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Cristina Clement - Professor (Assistant) • Doctorate/PhD
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Cristina Clement

Professor (Assistant) • Doctorate/PhD

Cornell University • Weill Cornell Medicine • New York City, United States of America

I am currently Research Assistant Professor assigned to the Radiation/Oncology Department at the Weill Cornell medicine. I have a long and well-documented track record of accomplished and productive research projects in the field of mass…

Skills and expertise

Omics and technologies

  • MS-based untargeted proteomics

Software tools and databases

  • MaxQuant
  • PEAKS
  • Scaffold

Maths and IT

  • Bioinformatics
  • Data Mining

Life Science

  • Biochemistry
  • Cancer Research
  • Chemistry
  • Immunology
  • Molecular Biology
  • Pharmacology
  • Structural Biology
  • Systems Biology

Health Science

  • Drug Discovery
  • Personalized Medicine
  • Toxicology
  • Translational Research

General Skills

  • Analytics
  • Quality control
  • Scientific writing

Languages

  • English

Work experience

Resaerch Assistant Professor
Radiation Oncology-Weill Cornell Medicine - 1300 York Avenue
May 2019 - Today

Additional information

Contributions to Science (selected manuscripts)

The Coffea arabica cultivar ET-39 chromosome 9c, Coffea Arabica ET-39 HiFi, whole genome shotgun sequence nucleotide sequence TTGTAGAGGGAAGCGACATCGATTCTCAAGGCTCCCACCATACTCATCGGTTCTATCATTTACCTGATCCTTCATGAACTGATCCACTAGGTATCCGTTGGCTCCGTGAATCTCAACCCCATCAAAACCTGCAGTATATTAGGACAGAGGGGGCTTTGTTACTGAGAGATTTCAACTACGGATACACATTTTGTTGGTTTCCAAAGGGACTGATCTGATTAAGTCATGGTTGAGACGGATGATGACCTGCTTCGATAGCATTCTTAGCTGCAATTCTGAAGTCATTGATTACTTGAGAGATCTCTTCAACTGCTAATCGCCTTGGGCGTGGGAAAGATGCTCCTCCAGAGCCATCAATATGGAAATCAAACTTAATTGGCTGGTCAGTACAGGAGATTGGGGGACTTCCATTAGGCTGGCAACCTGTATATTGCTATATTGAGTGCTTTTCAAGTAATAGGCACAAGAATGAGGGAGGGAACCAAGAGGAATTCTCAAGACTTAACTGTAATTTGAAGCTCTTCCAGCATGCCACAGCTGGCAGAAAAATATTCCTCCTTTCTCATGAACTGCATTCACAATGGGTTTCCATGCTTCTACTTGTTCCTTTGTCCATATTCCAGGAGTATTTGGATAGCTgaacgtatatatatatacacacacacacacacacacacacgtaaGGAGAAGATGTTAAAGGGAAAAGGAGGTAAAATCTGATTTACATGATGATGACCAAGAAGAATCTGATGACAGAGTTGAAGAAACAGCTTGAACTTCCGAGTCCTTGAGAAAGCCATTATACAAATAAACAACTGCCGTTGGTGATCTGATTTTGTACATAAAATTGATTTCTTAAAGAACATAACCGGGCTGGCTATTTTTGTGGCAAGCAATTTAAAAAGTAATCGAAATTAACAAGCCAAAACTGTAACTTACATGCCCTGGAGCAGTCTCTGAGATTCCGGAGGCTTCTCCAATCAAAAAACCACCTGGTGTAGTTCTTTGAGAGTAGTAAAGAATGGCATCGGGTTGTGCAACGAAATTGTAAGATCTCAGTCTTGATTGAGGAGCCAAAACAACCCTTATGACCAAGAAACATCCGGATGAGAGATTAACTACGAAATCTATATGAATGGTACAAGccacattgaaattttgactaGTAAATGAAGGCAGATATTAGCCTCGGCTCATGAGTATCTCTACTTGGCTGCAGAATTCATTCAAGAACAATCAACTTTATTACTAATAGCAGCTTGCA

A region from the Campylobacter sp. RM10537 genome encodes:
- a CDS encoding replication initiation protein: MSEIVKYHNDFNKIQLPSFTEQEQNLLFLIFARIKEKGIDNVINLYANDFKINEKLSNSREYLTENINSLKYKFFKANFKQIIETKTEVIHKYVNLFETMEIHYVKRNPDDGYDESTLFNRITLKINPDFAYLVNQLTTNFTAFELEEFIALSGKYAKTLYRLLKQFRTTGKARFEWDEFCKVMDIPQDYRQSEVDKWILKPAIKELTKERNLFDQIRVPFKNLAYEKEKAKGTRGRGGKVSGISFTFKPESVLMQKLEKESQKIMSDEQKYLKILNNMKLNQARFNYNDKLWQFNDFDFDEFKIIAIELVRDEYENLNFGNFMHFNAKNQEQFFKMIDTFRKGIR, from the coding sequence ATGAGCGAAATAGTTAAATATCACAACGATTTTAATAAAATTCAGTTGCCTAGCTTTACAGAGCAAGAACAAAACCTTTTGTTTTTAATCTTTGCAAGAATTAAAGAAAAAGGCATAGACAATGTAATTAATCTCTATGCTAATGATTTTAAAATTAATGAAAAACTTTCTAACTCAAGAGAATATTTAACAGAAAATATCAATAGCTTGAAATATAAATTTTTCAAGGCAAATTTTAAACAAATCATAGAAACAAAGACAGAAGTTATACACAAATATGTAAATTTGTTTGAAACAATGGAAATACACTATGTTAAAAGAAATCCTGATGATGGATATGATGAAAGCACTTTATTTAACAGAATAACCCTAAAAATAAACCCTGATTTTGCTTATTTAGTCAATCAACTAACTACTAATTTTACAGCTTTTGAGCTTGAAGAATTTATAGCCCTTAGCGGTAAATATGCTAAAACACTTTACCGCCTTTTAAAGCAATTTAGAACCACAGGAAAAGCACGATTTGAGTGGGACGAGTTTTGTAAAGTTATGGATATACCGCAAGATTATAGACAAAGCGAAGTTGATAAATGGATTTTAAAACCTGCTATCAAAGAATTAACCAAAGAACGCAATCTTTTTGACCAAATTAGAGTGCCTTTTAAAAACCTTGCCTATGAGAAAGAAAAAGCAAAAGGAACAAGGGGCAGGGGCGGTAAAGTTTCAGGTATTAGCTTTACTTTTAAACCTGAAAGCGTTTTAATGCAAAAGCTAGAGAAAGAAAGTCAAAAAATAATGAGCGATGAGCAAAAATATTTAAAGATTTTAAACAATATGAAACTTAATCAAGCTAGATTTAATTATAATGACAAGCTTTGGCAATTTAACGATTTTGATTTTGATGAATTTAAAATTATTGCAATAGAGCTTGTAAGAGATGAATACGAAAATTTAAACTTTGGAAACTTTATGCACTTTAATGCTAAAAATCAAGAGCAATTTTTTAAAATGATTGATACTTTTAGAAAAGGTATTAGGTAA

1) In the laboratory of Dr. Laura Santambrogio at Albert Einstein College, I was the first to develop the proteomic and peptidomics assays coupled with advanced bioinformatics analysis of the molecular and cellular pathways for analysis of the human lymph and characterization its self-antigen peptide repertoire available for MHC II presentation. The global proteomics/peptidomics analysis was coupled with the development of cell-free systems, including isolated organelles such as late endosomes, plasma membrane, and cytosol, as well as enzymatic-based assays aimed to characterize the differential antigen-processing pathways that generate the peptidome of the human lymph.
2) In the lab of Dr. Laura Santambrogio I was the first to develop the redox proteomics and lipidomics assays coupled with high-throughput analysis of post-translational modifications capable of revealing the molecular mechanisms related to the effects of “oxidative stress” in aging, and other proinflammatory situations.
3) In the lab of Dr. Laura Santambrogio, I was the first to develop the peptidomics/proteomics assays aimed to discover the neopeptides epitopes, potential biomarkers of juvenile idiopathic arthritis (JIA). These assays, followed further by immunological functional validations, highlighted transthyretin as a biomarker of JIA disease.